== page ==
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J Am Vet Med Assoc. 1993 Oct 15;203(8):1170-5.

Causes of abortion, stillbirth, and perinatal death in horses: 3,527 cases (1986-1991).

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  • 1Department of Veterinary Science, College of Agriculture, University of Kentucky, Lexington 40511.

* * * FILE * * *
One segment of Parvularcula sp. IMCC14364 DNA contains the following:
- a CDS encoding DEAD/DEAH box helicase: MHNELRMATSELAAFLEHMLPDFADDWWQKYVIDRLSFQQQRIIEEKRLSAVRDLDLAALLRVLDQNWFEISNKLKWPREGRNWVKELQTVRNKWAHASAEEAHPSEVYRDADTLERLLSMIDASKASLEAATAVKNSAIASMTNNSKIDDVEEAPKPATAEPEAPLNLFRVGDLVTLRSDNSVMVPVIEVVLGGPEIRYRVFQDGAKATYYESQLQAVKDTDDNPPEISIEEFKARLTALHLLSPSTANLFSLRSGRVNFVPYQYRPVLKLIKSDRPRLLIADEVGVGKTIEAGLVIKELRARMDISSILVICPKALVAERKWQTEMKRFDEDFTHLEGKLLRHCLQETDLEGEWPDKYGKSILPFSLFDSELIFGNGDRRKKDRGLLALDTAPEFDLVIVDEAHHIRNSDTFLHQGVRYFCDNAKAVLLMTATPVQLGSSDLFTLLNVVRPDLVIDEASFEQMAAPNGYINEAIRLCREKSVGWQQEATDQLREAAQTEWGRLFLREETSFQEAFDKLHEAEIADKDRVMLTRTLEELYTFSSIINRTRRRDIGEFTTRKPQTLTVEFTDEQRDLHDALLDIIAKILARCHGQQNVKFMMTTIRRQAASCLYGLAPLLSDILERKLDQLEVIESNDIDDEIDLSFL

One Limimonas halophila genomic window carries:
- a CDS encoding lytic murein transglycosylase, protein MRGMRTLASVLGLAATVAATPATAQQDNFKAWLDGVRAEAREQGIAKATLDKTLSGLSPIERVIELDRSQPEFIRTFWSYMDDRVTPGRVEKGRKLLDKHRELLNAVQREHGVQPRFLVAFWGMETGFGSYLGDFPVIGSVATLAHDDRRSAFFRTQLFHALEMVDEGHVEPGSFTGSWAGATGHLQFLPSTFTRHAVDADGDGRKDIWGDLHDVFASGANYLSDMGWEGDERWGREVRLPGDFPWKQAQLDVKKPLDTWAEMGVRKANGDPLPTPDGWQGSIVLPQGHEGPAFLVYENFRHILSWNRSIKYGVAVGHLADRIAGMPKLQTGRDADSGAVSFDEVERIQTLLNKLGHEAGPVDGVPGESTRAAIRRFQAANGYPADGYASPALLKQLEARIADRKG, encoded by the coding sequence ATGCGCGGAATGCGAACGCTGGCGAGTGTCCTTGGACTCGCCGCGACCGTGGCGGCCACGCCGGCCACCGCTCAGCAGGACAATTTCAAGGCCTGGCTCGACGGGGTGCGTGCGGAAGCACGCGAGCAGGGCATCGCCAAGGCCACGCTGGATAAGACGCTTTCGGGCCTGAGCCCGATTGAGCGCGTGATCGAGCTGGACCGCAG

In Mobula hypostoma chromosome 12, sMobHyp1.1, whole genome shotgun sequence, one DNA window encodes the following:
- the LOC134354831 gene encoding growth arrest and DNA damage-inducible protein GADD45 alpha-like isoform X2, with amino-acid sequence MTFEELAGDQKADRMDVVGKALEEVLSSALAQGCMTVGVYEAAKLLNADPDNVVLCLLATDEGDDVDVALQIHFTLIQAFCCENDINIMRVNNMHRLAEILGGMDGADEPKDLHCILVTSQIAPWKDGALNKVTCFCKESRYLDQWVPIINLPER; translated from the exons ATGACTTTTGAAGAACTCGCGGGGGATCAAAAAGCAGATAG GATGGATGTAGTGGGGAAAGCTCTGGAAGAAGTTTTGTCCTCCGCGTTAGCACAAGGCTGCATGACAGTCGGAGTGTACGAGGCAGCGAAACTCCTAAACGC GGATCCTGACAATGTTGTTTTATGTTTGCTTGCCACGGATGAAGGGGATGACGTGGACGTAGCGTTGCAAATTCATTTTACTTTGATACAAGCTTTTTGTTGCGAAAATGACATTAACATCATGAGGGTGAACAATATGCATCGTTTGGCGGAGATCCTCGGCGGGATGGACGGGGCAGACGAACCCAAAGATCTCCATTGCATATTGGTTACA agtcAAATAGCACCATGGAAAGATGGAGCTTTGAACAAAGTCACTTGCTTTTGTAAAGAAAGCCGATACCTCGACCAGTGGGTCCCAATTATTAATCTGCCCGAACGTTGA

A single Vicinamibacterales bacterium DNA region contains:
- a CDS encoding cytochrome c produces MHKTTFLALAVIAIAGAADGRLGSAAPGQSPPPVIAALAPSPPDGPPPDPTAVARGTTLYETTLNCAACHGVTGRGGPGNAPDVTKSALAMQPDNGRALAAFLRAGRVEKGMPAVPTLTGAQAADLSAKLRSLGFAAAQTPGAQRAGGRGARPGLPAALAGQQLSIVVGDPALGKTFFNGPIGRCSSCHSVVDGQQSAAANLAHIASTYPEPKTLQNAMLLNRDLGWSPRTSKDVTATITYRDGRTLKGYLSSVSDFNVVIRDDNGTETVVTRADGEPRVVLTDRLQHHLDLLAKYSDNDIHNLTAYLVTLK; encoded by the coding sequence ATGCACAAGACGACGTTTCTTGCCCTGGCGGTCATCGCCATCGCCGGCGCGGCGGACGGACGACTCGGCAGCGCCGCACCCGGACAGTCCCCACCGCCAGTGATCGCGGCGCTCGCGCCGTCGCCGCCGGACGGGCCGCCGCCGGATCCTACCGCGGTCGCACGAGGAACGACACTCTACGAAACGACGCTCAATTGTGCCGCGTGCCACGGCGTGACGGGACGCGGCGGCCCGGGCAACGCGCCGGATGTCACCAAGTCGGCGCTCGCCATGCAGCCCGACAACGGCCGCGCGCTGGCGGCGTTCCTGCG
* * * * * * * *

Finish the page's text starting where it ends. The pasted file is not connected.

Pathology case records of 3,514 aborted fetuses, stillborn foals, or foals that died < 24 hours after birth and of 13 placentas from mares whose foals were weak or unthrifty at birth were reviewed to determine the cause of abortion, death, or illness. Fetoplacental infection caused by bacteria (n = 628), equine herpesvirus (143), fungi (61), or placentitis (351), in which an etiologic agent could not be defined, was the most common diagnosis. Complications of birth, including neonatal asphyxia, dystocia, or trauma, were the second most common cause of mortality and were diagnosed in 19% of the cases (679). Other common diagnoses were placental edema or premature separation of placenta (249), development of twins (221), contracted foal syndrome (188), other congenital anomalies (160), and umbilical cord abnormalities (121). Less common conditions were placental villous atrophy or body pregnancy (81), fetal diarrhea syndrome (34), and neoplasms or miscellaneous conditions (26). A diagnosis was not established in 16% of the cases seen (585). The study revealed that leptospirosis (78) was an important cause of bacterial abortion in mares, and that infection by a nocardioform actinomycete (45) was an important cause of chronic placentitis.

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